But Covid-19 has also brought with it some powerful new deflationary forces, including the fallout in commercial real estate. Moreover, used car purchases are mainly one-offs. There has also been a collapse in global travel and tourism, which represents as much as 10% of global GDP. Some of that demand may be slow to return; it took airlines around six years to recover capacity following 9/11. There is also lot overcapacity in the airline sector which is unlikely to come back.
Monopolies, China, and the weak power of labour will thwart deglobalisation
There is no doubt that a combination of geopolitics and Covid-19 has highlighted the fragilities of long, complex, global supply chains. Many developed economies are now considering whether to ‘re-shore’ manufacturing facilities as a result. This potential for ‘deglobalisation’ is often cited as another reason for greater inflation to come.
But there are a few roadblocks to this argument. First, relocating supply chains back to developed economies may lead to cost-push inflation, but it would also leave countries like China with excess capacity, which typically results in price deflation. This disinflationary pressure may go some way to negate the cost-push inflation in the developed market that is conducting the reshoring. It’s also worth noting that, in theory, cost-push inflation causes lower economic growth and a fall in living standards.
Second, the power of global monopolies alongside the current high unemployment levels caused by Covid-19 cost-cutting will continue to supress wages and deepen income inequality for some time to come. Ultimately, this lays the foundations for consumer spending to remain challenged which in turn risks causing default rates to rise for both consumers and corporates.
The game changer for inflation would be if central banks were to get more serious about more extreme policy, such as Modern Monetary Theory (MMT), ‘helicopter money’ (making payments directly to consumers) or a more permanent shift towards debt monetisation. But we believe that point is still one to two years away.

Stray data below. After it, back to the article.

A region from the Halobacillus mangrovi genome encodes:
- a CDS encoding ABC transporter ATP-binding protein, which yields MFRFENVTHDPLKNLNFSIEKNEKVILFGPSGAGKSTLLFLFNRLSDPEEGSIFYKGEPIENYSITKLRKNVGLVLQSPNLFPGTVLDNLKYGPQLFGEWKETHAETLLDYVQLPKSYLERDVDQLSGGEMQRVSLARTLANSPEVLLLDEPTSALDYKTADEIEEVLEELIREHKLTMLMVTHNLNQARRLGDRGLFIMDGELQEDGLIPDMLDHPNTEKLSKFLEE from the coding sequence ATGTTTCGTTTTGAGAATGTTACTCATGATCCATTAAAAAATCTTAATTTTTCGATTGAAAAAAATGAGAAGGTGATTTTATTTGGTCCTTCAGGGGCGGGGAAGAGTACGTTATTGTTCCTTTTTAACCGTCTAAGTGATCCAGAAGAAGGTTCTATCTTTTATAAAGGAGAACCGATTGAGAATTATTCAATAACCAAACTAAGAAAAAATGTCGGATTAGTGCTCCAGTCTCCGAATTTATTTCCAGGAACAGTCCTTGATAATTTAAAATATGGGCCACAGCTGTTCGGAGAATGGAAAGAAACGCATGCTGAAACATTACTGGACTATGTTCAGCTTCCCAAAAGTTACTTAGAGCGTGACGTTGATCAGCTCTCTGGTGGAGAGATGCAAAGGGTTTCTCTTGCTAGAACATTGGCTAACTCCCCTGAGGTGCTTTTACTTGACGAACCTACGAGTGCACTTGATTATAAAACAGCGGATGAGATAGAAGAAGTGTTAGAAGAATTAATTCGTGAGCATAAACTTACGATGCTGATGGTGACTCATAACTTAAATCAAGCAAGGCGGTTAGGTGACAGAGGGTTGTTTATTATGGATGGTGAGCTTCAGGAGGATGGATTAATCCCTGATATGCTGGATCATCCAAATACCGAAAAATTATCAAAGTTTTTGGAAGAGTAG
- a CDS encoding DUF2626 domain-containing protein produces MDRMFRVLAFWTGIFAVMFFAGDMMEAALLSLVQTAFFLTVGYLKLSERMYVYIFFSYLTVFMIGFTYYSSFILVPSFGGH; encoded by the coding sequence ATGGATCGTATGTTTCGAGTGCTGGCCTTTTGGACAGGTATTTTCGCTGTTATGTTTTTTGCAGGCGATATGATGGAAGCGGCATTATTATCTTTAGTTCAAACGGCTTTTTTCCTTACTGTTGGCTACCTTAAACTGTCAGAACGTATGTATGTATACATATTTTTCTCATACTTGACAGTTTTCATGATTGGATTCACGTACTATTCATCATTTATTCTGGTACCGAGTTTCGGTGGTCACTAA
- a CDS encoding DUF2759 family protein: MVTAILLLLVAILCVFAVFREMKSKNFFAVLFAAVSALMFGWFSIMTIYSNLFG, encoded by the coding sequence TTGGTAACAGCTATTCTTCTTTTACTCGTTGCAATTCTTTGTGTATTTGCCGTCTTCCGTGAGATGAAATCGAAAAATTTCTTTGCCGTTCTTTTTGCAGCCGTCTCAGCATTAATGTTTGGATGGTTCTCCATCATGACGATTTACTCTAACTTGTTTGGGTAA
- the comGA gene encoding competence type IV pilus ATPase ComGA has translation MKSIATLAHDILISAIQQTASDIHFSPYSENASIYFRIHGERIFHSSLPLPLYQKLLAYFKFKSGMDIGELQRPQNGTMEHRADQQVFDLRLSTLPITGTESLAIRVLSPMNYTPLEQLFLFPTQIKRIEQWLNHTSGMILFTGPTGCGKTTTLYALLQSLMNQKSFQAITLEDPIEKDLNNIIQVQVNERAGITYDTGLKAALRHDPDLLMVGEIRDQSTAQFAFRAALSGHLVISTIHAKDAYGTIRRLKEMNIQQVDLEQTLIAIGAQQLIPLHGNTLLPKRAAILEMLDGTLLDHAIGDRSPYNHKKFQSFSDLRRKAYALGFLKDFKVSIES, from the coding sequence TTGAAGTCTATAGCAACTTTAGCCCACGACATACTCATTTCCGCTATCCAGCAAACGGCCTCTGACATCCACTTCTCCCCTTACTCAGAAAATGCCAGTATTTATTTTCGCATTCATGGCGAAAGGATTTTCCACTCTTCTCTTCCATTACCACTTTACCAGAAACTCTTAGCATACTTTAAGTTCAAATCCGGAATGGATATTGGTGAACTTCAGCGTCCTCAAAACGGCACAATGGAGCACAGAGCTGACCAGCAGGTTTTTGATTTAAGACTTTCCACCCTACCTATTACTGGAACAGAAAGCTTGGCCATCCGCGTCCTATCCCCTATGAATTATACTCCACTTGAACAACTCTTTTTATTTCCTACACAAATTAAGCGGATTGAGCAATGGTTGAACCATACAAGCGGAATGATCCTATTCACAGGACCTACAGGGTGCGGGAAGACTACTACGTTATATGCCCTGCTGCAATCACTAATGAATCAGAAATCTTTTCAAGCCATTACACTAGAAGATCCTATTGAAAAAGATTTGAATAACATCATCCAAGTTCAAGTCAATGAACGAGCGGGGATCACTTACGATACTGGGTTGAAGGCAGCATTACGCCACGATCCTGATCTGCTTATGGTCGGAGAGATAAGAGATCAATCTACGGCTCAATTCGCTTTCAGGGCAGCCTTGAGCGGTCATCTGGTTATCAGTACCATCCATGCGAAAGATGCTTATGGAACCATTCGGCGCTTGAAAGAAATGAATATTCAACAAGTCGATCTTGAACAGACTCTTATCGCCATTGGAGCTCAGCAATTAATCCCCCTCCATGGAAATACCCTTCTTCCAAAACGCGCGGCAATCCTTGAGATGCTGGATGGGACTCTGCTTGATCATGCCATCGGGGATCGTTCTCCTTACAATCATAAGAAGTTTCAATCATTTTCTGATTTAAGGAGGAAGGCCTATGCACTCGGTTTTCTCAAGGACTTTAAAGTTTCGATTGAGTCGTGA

In the short term, inflationary pressures may fluctuate but as investors who seek to balance risk and reward, we look to longer term trends. There remain plenty of opportunities in today’s bond markets for experienced investors to unearth. Given the deflationary backdrop, we believe a healthy allocation to AAA-rated government bonds remains warranted, while in corporate credit markets, given supportive central bank policy, we are focusing on companies with robust business models that can withstand the uncertainties ahead.
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About the authors
Ariel Bezalel and Harry Richards, Head of Strategy, Fixed Income and Fund Manager, Fixed Income at Jupiter Asset Management
Ariel Bezalel started his career at Jupiter and has been a member of the Fixed Income team since 1998 and a fund manager since 2000. He is currently Head of Strategy, Fixed Income and manages the Jupiter Strategic Bond Fund (Unit Trust) and the Jupiter Dynamic Bond fund (SICAV).
Ariel has a degree in Economics from Middlesex University.
Harry Richards joined Jupiter in 2011 from university and has been a member of the Fixed Income team since January 2013. He supports Ariel Bezalel as a fund manager on the Jupiter Strategic Bond Fund (Unit Trust) and Jupiter Dynamic Bond fund (SICAV). He is also co-fund manager, alongside Adam Darling, of the Jupiter Corporate Bond Fund (Unit Trust).
Harry has a degree in Chemistry from Oxford University and is a CFA® charterholder.
Market and exchange rate movements can cause the value of an investment to fall as well as rise, and you may get back less than originally invested. The views expressed are those of the individuals mentioned at the time of writing are not necessarily those of Jupiter as a whole and may be subject to change. This is particularly true during periods of rapidly changing market circumstances.